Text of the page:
We doubt that either mode of restraint-stun belts or more guards-would have influenced this jury's verdict. The charge of multiple murders and the state's urging the death penalty made the trial a fraught event and created an expectation of heightened security whether Stephenson was guilty or innocent. He might be guilty, obviously, and the possibility would make everyone in the courtroom assume there would be ample security against his attempting to disrupt the proceedings.
We find it significant that the trial stretched over eight months, with three months of trial days. The trial was so protracted because the lead defense attorney put up a no-holds-barred defense for which he billed the state, according to media reports, $500,000-the largest amount ever spent on the defense of a capital case in Indiana. “No Expense Spared in Stephenson Case,” Evansville Courier & Press, Oct. 26, 2001, p. A12; see also Garret Mathews, “After 16 Years, Warrick Prosecutor Off the Case,” id., Feb. 13, 2010, p. A4. It's difficult to believe that the jurors who guessed that the defendant was wearing a stun belt thought it a significant clue to his likely guilt, compared to evidence generated over months of testimony and cross-examination. As the Supreme Court had explained in Holbrook, because “jurors are quite aware that the defendant appearing before them did not arrive there by choice or happenstance,” courts “have never tried, and could never hope, to eliminate from trial procedures every reminder that the State has chosen to marshal its resources against a defendant to punish him for allegedly criminal conduct. To guarantee a defendant's due process rights under ordinary circumstances, our legal system has instead placed primary reliance on the adversary system and the presumption of innocence. When defense counsel vigorously represents his client's interests and the trial judge assiduously works to impress jurors with the need to presume the defendant's innocence, we have trusted that a fair result can be obtained.” 475 U.S. at 567-68 (emphasis added). No one can doubt the vigor, the tenacity, the thoroughness of Stephenson's defense. This would not (as the Court in Holbrook went on to make clear) have rebutted a claim of prejudice from binding and gagging a defendant, but the restraint in this case was far less extreme.
The speculative nature of the inquiry into prejudice, combined with the fact that the evidence of Stephenson's guilt (summarized in the decision of the Supreme Court of Indiana affirming the conviction), although powerful, was not overwhelming, may make this seem a close case. It would be helpful if the effect of visible restraints on jurors had been subjected to careful empirical studies rather than left to judicial speculation. There are rigorous empirical studies of jury behavior. See, e.g., Jeffrey S. Neuschatz et al., “The Effects of Accomplice Witnesses and Jailhouse Informants on Jury Decision Making,” 32 Law & Human Behavior 137 (2007); Dennis J. Devine et al., “Deliberation Quality: A Preliminary Examination in Criminal Juries,” 4 J. Empirical L. Stud. 273 (2007); Theodore Eisenberg et al., “Judge-Jury Agreement in Criminal Cases: A Partial Replication of Kalven and Zeisel's The American Jury ” 2 J. Empirical L. Stud. 171 (2005); Stephen P. Garvey, “Aggravation and Mitigation in Capital Cases: What Do Jurors Think?,” 98 Colum. L.Rev. 1538 (1998); Theodore Eisenberg & Martin T. Wells, “Deadly Confusion: Juror Instructions in Capital Cases,” 79 Cornell L.Rev. 1 (1993). As pointed out in Gacy v. Welborn, supra, 994 F.2d at 313, “social science has challenged many premises of the jury system.” But no studies that the parties have cited or that we have found address the impact of visible restraints on jury deliberations. Nevertheless we conclude that Stephenson has failed to carry his burden of proving prejudice, even on the dubious premise that his counsel should have objected to the stun belt-dubious because the alternatives might have been worse.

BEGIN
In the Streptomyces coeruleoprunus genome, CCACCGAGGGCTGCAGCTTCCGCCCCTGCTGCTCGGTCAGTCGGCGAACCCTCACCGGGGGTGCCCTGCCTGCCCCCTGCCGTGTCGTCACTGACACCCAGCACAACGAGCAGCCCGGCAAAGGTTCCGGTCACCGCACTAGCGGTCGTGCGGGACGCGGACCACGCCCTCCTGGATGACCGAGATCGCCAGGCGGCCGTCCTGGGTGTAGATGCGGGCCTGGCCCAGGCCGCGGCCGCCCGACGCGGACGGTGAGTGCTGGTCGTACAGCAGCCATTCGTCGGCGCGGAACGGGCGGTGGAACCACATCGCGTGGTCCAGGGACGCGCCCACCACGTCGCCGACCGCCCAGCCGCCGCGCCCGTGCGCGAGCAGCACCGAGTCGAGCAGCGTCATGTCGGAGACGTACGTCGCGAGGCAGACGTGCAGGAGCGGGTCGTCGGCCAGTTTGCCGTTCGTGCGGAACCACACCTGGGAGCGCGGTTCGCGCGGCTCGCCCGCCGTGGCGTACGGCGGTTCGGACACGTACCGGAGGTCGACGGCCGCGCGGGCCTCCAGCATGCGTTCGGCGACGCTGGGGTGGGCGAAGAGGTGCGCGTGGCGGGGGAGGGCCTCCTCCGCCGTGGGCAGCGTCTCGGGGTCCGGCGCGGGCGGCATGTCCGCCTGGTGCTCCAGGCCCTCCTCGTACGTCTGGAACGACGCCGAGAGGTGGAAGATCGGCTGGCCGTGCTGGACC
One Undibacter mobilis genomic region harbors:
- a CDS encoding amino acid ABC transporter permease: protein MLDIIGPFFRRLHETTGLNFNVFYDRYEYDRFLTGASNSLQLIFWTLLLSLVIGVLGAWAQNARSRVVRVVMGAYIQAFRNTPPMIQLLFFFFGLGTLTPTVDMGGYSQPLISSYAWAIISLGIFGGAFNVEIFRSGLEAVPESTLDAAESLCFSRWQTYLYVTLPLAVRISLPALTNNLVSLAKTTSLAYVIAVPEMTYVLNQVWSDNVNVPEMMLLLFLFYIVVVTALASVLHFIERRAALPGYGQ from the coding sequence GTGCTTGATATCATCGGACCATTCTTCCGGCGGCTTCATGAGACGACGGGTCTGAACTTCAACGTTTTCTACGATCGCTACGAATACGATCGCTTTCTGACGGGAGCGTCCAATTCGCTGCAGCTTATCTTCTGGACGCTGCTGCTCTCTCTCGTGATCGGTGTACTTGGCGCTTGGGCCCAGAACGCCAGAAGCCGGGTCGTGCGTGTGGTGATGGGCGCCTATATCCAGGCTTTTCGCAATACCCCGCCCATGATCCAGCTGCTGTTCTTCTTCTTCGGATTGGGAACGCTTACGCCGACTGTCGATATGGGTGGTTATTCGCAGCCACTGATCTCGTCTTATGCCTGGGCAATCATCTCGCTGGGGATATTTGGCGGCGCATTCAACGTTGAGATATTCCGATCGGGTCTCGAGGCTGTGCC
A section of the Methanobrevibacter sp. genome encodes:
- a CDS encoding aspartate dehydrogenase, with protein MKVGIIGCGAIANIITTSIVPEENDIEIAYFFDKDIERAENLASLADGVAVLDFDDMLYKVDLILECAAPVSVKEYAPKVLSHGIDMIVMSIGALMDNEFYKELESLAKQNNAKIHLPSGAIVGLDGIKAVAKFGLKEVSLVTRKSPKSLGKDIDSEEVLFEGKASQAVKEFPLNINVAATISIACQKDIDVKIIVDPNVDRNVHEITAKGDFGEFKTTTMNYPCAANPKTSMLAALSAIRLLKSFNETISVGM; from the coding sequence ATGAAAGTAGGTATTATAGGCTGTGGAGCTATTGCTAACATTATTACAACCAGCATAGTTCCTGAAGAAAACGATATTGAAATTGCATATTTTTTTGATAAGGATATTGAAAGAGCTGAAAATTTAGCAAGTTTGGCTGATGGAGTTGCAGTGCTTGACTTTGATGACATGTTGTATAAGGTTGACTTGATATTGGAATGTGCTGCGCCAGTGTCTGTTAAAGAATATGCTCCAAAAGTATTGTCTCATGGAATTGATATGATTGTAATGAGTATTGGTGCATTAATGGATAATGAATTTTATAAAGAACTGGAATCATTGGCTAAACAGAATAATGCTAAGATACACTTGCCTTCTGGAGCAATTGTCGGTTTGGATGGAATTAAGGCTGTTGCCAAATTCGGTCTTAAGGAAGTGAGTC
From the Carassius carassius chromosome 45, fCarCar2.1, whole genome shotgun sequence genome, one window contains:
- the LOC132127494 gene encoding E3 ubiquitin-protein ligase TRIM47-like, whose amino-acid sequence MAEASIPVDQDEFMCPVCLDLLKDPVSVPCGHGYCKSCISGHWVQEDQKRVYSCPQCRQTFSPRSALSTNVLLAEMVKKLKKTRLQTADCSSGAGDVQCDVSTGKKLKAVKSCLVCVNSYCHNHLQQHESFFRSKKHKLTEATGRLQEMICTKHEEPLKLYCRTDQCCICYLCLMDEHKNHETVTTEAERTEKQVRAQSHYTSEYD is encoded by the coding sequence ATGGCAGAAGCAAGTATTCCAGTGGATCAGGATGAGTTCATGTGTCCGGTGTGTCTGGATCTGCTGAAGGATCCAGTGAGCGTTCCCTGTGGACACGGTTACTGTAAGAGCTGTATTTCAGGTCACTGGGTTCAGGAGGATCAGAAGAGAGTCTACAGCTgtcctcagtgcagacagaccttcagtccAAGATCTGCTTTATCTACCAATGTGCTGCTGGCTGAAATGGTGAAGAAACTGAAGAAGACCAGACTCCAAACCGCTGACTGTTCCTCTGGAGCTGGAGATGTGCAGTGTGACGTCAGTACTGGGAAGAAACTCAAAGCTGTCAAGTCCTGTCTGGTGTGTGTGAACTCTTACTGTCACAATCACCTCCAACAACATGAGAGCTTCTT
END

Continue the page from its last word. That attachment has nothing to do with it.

We have thus far been considering prejudice only at the guilt phase of the trial. The same jury that had determined guilt recommended the death penalty, and Stephenson continued to wear the stun belt in the penalty hearing. As the law then stood, the judge was not bound by the jury's recommendation though required to consider it in making his own, independent determination, Ind.Code § 35-50-2-9(e) (1996); Dye v. State, 717 N.E.2d 5, 23 (Ind.1999); Wrinkles v. State, 690 N.E.2d 1156, 1171-72 (Ind.1997), But we have been given no reason to doubt that he gave the recommendation significant weight.
Stephenson's brief in this court, while stating that had it not been for the stun belt he would not have been convicted and sentenced to death, does not argue that he might have been convicted but not sentenced to death if only no juror had been aware that he was wearing it. But remember that an unrelated challenge to his death sentence is pending in the district court. And in the sentencing hearing his counsel had argued against the death penalty on the ground that a “residual doubt” of Stephenson's guilt had been created by his alibi witnesses and by witnesses who testified that they heard another person admit involvement in the murders. Remember too that the district judge found ineffective assistance of counsel at the penalty stage as well as the guilt stage, though she did not discuss that aspect separately.
Whether “residual doubt” is appropriate for consideration in a death-penalty hearing was left open by the Supreme Court in Oregon v. Guzek, 546 U.S. 517, 525-26 (2006), and we called it “questionable” in United States v. Corley, 519 F.3d 716, 729 (7th Cir.2008). It is unlikely that a jury would convict a defendant in a death case if it doubted his guilt. Jurors aware of the stun belt at the guilt phase might be confused or alarmed at its absence at the penalty hearing, and the jury as a whole might be scratching its collective head if (the stun belt having been discarded) there were more guards at the penalty stage than at the guilt stage. Such a change might actually prejudice the defendant in the eyes of jurors unaware of the stun belt; seeing more guards they might conclude that he was even more dangerous than they had thought in finding him guilty of three murders. But the district judge did not discuss the “residual doubt” issue in her opinion, and we do not know her thoughts on it.
Marquez v. Collins, supra, 11 F.3d at 1244, suggests a different ground from “residual doubt” for challenging a visible restraint in a death-penalty hearing even though “when the complained of restraint comes only in the sentencing phase of a capital charge, a jury has just convicted of a violent crime-so the risk of prejudice is lessened from the risk of such events during the guilt phase. At the same time, the defendant's life turns on the same jury's answer to the question of future dangerousness, so the risk, although less, is not eliminated. Restraint at trial may carry a message that a defendant continues to be dangerous” (emphasis in original). And in Roche v. Davis, supra, 291 F.3d at 484, we held, without reference to the doctrine of residual doubt, that the defendant's counsel had rendered ineffective assistance of counsel by failing to object, at the penalty phase of a capital case, to the defendant's being shackled. The question of prejudice from Stephenson's having been required to wear the stun belt at the penalty hearing will require the further consideration of the district court on remand.
Reversed and Remanded.
POSNER, Circuit Judge.